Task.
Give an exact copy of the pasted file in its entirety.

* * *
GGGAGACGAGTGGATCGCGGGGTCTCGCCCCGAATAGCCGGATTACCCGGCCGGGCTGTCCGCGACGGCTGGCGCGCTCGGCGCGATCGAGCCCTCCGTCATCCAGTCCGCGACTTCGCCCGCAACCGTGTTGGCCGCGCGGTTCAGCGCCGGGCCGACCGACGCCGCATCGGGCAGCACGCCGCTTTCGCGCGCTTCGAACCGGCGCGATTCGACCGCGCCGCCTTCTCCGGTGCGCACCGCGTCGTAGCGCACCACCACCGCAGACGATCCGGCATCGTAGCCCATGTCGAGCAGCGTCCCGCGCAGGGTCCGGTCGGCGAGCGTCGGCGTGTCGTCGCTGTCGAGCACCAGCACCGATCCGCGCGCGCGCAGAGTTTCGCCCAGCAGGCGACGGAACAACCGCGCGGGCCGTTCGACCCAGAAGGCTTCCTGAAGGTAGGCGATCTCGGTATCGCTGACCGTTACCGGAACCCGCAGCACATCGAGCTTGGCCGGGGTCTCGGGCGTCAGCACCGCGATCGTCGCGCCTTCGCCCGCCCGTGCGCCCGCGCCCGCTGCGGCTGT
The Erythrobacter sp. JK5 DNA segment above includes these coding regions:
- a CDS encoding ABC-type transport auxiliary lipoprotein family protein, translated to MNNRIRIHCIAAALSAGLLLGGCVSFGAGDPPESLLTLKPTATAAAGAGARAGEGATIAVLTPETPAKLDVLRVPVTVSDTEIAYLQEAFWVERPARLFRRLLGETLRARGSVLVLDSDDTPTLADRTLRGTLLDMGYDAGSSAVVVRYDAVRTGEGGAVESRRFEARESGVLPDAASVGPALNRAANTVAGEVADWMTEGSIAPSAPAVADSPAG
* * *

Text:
GGGAGACGAGTGGATCGCGGGGTCTCGCCCCGAATAGCCGGATTACCCGGCCGGGCTGTCCGCGACGGCTGGCGCGCTCGGCGCGATCGAGCCCTCCGTCATCCAGTCCGCGACTTCGCCCGCAACCGTGTTGGCCGCGCGGTTCAGCGCCGGGCCGACCGACGCCGCATCGGGCAGCACGCCGCTTTCGCGCGCTTCGAACCGGCGCGATTCGACCGCGCCGCCTTCTCCGGTGCGCACCGCGTCGTAGCGCACCACCACCGCAGACGATCCGGCATCGTAGCCCATGTCGAGCAGCGTCCCGCGCAGGGTCCGGTCGGCGAGCGTCGGCGTGTCGTCGCTGTCGAGCACCAGCACCGATCCGCGCGCGCGCAGAGTTTCGCCCAGCAGGCGACGGAACAACCGCGCGGGCCGTTCGACCCAGAAGGCTTCCTGAAGGTAGGCGATCTCGGTATCGCTGACCGTTACCGGAACCCGCAGCACATCGAGCTTGGCCGGGGTCTCGGGCGTCAGCACCGCGATCGTCGCGCCTTCGCCCGCCCGTGCGCCCGCGCCCGCTGCGGCTGT
The Erythrobacter sp. JK5 DNA segment above includes these coding regions:
- a CDS encoding ABC-type transport auxiliary lipoprotein family protein, translated to MNNRIRIHCIAAALSAGLLLGGCVSFGAGDPPESLLTLKPTATAAAGAGARAGEGATIAVLTPETPAKLDVLRVPVTVSDTEIAYLQEAFWVERPARLFRRLLGETLRARGSVLVLDSDDTPTLADRTLRGTLLDMGYDAGSSAVVVRYDAVRTGEGGAVESRRFEARESGVLPDAASVGPALNRAANTVAGEVADWMTEGSIAPSAPAVADSPAG